Trans activist Nino Maphosa tackles menstrual shaming

Maphosa is the face of 'Be You. Period' campaign by Lil-Lets

Trans activist Nino Maphosa.
Trans activist Nino Maphosa.
Image: Supplied.

Transgender activist and boxer Nino Maphosa fronts a groundbreaking period campaign tackling menstrual shaming, toxic positivity and inclusion.

The “Be You. Period” campaign by Lil-Lets launched last week and it's the first on the local market to feature a trans man.

The 27-year-old told Sowetan yesterday that he remained unshaken despite the backlash received on social media for his inclusion in the campaign. “We are getting recognised as trans people and treated as human beings now,” Maphosa said.

“I have been comfortable talking about it, but some people have not been comfortable talking about periods, especially when it comes to us trans men. 

“When we talk about these things people start questioning our manhood. Are you man enough to be talking about periods? But it is part of our reality. I talk about it openly and freely, but many trans people will rather not talk about it because we want to fit into society and not be reminded of that pre-transition of my life.”

Maphosa was born in SA and grew up in Zimbabwe. His transition journey started in November 2018.

“I want people to realise all kinds of people go through periods and they should include trans men, intersex and non-binary people in these conversations,” Maphosa said.

“We have a whole community of trans men who need help when it comes to their periods because there is no space for us to vent out our issues to say I’m going through this and I don’t understand what it is happening with my body.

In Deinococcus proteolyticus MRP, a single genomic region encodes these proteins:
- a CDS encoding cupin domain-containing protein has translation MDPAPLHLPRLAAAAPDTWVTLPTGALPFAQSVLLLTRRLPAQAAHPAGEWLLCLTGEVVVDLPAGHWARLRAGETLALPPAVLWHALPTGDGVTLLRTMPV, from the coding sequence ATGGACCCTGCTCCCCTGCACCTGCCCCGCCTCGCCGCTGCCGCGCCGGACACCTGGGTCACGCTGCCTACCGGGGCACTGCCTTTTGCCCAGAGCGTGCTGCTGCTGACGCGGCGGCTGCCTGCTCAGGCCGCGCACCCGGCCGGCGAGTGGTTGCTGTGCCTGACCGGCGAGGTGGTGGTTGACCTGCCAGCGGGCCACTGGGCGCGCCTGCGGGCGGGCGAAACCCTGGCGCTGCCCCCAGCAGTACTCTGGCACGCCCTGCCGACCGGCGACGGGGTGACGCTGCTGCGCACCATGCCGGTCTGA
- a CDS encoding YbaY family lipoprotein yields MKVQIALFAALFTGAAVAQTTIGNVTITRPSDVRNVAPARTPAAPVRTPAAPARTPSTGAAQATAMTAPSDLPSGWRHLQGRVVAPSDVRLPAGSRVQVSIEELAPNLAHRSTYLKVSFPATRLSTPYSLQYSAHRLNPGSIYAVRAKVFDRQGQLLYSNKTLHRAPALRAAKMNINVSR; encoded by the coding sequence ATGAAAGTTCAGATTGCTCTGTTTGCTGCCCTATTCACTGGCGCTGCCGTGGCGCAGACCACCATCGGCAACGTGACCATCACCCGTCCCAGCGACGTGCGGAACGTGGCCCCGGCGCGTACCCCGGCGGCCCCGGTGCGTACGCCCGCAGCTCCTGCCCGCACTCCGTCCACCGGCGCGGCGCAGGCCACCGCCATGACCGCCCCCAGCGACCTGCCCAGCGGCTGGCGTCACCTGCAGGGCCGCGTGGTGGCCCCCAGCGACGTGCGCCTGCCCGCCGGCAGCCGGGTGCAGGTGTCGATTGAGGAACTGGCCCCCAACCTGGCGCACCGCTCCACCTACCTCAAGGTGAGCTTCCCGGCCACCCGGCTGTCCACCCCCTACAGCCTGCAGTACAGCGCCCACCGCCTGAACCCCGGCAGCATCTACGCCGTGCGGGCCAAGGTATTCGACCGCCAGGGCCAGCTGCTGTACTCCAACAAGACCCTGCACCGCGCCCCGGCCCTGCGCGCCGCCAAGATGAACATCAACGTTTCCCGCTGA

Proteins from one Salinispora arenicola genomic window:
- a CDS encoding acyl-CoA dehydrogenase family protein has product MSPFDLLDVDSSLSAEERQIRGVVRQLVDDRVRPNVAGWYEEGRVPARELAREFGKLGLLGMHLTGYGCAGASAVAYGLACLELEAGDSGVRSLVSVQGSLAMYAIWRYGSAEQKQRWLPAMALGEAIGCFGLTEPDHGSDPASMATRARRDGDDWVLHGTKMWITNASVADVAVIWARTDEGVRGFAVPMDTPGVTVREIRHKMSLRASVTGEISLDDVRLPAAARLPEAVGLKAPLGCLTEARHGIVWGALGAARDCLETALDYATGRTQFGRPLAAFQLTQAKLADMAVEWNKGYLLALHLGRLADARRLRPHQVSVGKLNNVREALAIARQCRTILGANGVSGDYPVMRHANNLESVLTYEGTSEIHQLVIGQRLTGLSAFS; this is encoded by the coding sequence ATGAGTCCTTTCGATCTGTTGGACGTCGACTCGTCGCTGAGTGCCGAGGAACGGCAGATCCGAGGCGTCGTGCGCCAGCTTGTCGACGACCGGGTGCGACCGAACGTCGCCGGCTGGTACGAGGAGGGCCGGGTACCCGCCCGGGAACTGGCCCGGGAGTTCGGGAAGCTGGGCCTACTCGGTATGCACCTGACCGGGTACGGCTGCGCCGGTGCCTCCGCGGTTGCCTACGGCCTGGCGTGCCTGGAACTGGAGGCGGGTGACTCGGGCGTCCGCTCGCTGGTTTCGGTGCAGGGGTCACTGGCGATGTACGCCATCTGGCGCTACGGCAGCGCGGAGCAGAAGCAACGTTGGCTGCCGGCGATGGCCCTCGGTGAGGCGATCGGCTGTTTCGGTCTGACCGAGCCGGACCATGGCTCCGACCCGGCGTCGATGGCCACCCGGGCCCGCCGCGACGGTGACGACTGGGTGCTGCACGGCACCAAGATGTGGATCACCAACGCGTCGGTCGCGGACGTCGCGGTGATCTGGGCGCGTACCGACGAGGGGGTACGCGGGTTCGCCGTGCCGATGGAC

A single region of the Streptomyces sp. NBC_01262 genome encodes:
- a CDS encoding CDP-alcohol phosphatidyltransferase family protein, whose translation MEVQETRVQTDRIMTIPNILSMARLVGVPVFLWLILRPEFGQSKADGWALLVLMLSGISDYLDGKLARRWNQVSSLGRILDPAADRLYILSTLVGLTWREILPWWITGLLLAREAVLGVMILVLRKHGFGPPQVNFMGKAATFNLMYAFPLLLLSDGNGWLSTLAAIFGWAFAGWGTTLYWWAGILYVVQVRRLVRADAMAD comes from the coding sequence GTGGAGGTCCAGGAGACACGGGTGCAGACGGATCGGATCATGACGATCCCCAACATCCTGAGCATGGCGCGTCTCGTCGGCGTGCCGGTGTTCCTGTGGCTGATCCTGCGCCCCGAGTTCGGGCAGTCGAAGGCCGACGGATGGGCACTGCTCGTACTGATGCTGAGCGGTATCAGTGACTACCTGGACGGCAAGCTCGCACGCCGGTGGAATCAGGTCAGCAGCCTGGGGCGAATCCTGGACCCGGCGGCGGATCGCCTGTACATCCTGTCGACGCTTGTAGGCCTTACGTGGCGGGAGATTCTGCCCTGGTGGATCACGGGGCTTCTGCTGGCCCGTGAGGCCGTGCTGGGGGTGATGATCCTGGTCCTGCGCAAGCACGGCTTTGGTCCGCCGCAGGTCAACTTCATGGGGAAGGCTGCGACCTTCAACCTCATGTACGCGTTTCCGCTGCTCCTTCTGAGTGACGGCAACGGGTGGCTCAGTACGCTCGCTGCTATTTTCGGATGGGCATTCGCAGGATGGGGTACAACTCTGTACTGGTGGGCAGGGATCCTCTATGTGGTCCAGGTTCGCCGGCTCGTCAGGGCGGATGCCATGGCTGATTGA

“I have seen my period five times in my life. It will maybe come once in a year or once in a few months. When I started taking testosterone, everything stopped.

“When my friend started getting periods, I had to lie to my family and say I have started periods, because at the time I was finding my sexuality and identity. At that young age, I thought, because I’m a lesbian maybe God is punishing me and that’s why I’m not getting my periods. So I had to do my research.”

Maphosa has also seen some positive response from the trans community since the launch. “Last week a trans man approached me that they have been on testosterone for two months and they still get their period,” Maphosa said.

“He thought he was doing something wrong and I told him our bodies differ. After four months or so your period will stop. But he should be patient about it. I offered support to him and he asked for me to help him navigate through his period phase, but still feel like a man.”

The campaign also features radio/TV personality Dineo Ranaka, poet Puno Selesho and human rights activist Regina Mary Ndlovu. They are joined by menstrual health rights activists Nokuzola Ndwandwe (Team Free Sanitary Pads), Pontsho Pilane (Free to Bleed campaign), Farah Fortune (founder of The Pad Run), Lucy Khofi (founder of #RealTalkWithLucyKhofi) and Megan Ross (author of Milk Fever).

"Be You. Period" is a celebration of individuality and the empowerment that comes from better understanding your body,” said Keryn Brien, marketing manager of Lil-Lets 

“We want to ensure all girls, women and people with periods have access to the products and information they need to be able to choose what works for them – without shame or stigma.”

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